July 3, 2014 — A study of children in Denmark had found higher rates of heart problems among children who take Ritalin (methylphenidate), or other stimulant drugs for the treatment of attention deficit hyperactivity disorder (ADHD).
The results of the study were based on data from 714,000 children, including 8,300 who were diagnosed with ADHD. All of the children were born in Denmark between 1990 and 1999.
Researchers estimated that children with ADHD on stimulants were 2.2-times as likely to have a cardiovascular diagnosis compared to children with ADHD who did not use stimulant drugs. Surprisingly, higher doses were not associated with more heart problems.
The incidence of cardiovascular side effects appears to be low. There were only 111 diagnoses among 8,300 children with ADHD, for an overall incidence of 0.17% and a yearly risk of less than 1%.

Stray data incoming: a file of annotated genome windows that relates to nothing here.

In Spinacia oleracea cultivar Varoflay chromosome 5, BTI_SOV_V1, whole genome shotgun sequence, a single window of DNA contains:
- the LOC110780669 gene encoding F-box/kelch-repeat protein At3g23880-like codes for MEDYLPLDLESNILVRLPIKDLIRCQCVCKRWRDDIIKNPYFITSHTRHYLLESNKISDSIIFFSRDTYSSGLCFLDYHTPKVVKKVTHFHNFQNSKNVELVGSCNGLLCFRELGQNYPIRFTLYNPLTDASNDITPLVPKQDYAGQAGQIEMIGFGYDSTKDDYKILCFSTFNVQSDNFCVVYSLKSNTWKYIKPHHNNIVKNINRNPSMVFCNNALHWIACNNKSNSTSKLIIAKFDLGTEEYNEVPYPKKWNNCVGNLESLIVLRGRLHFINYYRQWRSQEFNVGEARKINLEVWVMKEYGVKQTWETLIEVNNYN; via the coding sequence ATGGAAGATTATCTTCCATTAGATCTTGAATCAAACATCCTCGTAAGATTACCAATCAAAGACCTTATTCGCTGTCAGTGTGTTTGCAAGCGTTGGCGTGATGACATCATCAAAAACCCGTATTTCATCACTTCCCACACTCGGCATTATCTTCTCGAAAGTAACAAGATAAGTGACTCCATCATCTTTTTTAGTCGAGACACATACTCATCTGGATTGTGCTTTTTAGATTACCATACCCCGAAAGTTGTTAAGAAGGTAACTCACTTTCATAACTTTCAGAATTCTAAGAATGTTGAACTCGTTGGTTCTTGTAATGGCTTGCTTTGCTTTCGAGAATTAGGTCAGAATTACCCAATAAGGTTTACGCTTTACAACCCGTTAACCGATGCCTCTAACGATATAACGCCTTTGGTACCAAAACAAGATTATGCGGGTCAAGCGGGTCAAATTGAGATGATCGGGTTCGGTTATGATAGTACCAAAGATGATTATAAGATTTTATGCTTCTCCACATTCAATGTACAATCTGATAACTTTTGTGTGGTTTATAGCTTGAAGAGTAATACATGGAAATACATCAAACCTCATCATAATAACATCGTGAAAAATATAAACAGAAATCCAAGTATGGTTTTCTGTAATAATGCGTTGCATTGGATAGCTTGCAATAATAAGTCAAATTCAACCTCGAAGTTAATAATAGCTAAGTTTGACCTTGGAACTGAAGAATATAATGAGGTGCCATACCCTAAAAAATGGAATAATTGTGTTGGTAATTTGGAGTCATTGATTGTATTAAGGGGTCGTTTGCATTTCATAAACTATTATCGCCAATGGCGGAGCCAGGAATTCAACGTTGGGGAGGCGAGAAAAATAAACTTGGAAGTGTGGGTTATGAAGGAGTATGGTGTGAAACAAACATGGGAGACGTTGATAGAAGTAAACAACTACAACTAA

Adverse events reported in the study include:
- arrhythmias (23%)
- hypertension (8%)
- ischemic heart disease (2%)
- pulmonary heart disease (<1%)
- cardiac arrest (<1%)
- heart failure (2%)
- heart disease caused by rheumatic fever (2%)
- heart disease not otherwise specified (14%)
- cerebrovascular disease (9%)
- cardiovascular disease not otherwise specified (40%)
In the last decade, many experts have raised concern about the over-diagnosis of ADHD among American children. The most popular stimulant ADHD medication, Ritalin (methylphenidate), already carries warnings about the possible risk of heart problems, priapism, and other severe side effects.